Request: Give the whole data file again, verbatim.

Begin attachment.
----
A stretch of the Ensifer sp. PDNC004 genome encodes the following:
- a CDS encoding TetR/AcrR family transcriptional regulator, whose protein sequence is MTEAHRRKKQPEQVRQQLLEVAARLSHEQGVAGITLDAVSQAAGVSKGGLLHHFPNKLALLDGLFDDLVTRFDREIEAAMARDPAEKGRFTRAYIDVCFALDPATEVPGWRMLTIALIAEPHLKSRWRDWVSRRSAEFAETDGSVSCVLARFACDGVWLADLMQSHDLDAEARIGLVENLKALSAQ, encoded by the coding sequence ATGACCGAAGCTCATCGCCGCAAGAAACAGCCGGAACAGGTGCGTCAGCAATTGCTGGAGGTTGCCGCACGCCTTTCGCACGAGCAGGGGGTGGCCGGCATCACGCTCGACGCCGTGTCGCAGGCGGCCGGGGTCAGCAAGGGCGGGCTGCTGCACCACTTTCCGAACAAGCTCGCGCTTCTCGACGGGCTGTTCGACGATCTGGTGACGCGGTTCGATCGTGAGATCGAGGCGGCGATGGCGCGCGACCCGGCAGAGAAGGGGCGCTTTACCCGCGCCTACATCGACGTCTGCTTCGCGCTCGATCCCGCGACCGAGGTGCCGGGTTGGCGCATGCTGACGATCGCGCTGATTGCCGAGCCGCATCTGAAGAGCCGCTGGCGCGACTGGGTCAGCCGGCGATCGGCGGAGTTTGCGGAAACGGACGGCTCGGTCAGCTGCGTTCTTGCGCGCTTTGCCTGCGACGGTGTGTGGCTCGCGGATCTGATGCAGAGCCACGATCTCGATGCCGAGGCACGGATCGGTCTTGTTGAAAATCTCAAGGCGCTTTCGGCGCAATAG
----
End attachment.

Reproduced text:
A stretch of the Ensifer sp. PDNC004 genome encodes the following:
- a CDS encoding TetR/AcrR family transcriptional regulator, whose protein sequence is MTEAHRRKKQPEQVRQQLLEVAARLSHEQGVAGITLDAVSQAAGVSKGGLLHHFPNKLALLDGLFDDLVTRFDREIEAAMARDPAEKGRFTRAYIDVCFALDPATEVPGWRMLTIALIAEPHLKSRWRDWVSRRSAEFAETDGSVSCVLARFACDGVWLADLMQSHDLDAEARIGLVENLKALSAQ, encoded by the coding sequence ATGACCGAAGCTCATCGCCGCAAGAAACAGCCGGAACAGGTGCGTCAGCAATTGCTGGAGGTTGCCGCACGCCTTTCGCACGAGCAGGGGGTGGCCGGCATCACGCTCGACGCCGTGTCGCAGGCGGCCGGGGTCAGCAAGGGCGGGCTGCTGCACCACTTTCCGAACAAGCTCGCGCTTCTCGACGGGCTGTTCGACGATCTGGTGACGCGGTTCGATCGTGAGATCGAGGCGGCGATGGCGCGCGACCCGGCAGAGAAGGGGCGCTTTACCCGCGCCTACATCGACGTCTGCTTCGCGCTCGATCCCGCGACCGAGGTGCCGGGTTGGCGCATGCTGACGATCGCGCTGATTGCCGAGCCGCATCTGAAGAGCCGCTGGCGCGACTGGGTCAGCCGGCGATCGGCGGAGTTTGCGGAAACGGACGGCTCGGTCAGCTGCGTTCTTGCGCGCTTTGCCTGCGACGGTGTGTGGCTCGCGGATCTGATGCAGAGCCACGATCTCGATGCCGAGGCACGGATCGGTCTTGTTGAAAATCTCAAGGCGCTTTCGGCGCAATAG